The potential of poly(N-isopropylacrylamide) (PNIPAM)-grafted hyaluronan and PNIPAM-grafted gelatin in the control of post-surgical tissue adhesions

Shoji Ohya, Hiromichi Sonoda, Yasuhide Nakayama, Takehisa Matsuda

Research output: Contribution to journalArticle

79 Citations (Scopus)

Abstract

Poly(N-isopropylacrylamide)-grafted hyaluronan (PNIPAM-HA) and PNIPAM-grafted gelatin (PNIPAM-gelatin), which exhibit sol-to-gel transformation at physiological temperature, were applied as control of tissue adhesions: tissue adhesion prevention material and hemostatic aid, respectively. The rat cecum, which was abraded using surgical gauze, was coated with PNIPAM-HA-containing PBS (concentration: 0.5w/v%). The coated solution was immediately converted to an opaque precipitate at body temperature, which weakly adhered to and covered the injured rat cecum. One week after coating, tissue adhesion between the PNIPAM-HA-treated cecum and adjacent tissues was significantly reduced as compared with that between non-treated tissue and adjacent tissues. On the other hand, the coating of bleeding spots of a canine liver with PNIPAM-gelatin-containing PBS (concentration: 20w/v%) resulted in spontaneous gel formation on the tissues and subsequently suppressed bleeding. Although these thermoresponsive tissue adhesion prevention and hemostatic materials are still prototypes at this time, both thermoresponsive biomacromolecules bioconjugated with PNIPAM, PNIPAM-HA and PNIPAM-gelatin, may serve as a tissue adhesion prevention material and hemostatic aid, respectively.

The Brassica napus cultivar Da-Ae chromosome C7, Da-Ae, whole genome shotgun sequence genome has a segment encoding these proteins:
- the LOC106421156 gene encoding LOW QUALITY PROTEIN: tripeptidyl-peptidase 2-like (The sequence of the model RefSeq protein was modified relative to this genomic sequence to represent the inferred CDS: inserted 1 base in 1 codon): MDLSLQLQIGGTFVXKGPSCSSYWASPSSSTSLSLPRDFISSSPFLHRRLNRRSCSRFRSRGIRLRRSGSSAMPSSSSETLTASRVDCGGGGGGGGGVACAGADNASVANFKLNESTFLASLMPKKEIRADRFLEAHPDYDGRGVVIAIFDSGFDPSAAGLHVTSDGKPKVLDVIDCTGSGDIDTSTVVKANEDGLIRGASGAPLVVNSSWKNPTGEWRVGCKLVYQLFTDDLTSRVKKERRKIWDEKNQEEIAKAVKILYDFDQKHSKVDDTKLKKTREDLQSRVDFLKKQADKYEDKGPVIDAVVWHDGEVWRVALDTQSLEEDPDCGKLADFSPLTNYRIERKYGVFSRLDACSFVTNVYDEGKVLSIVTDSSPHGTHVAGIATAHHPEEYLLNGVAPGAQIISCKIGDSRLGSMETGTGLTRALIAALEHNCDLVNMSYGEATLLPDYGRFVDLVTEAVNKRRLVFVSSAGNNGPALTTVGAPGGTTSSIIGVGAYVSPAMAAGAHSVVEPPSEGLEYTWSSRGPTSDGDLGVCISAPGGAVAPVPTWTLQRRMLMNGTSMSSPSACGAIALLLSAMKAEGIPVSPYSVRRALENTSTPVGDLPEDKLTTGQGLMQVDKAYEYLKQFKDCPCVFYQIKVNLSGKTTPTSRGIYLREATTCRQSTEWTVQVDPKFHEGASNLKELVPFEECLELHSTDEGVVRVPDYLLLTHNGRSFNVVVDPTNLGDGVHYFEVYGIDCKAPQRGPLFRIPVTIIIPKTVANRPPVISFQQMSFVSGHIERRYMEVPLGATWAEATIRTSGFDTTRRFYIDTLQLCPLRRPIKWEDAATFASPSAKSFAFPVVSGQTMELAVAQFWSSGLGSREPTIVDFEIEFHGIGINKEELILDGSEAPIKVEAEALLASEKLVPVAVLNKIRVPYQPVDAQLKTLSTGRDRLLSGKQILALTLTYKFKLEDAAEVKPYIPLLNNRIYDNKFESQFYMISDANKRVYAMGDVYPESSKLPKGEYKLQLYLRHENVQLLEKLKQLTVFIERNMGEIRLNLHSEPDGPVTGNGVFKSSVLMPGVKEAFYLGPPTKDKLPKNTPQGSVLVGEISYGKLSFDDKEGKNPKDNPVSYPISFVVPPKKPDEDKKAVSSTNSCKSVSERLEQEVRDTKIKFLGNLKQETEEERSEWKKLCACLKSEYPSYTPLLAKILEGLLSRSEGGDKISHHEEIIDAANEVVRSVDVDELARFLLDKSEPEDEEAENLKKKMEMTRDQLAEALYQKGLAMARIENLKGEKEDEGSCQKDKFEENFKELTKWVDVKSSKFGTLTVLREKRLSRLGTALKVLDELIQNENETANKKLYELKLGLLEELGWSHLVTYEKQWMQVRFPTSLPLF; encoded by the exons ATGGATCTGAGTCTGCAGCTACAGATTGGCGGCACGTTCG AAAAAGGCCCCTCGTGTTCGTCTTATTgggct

Original languageEnglish
Pages (from-to)655-659
Number of pages5
JournalBiomaterials
Volume26
Issue number6
DOIs
Publication statusPublished - Feb 1 2005

All Science Journal Classification (ASJC) codes

  • Bioengineering
  • Ceramics and Composites
  • Biophysics
  • Biomaterials
  • Mechanics of Materials

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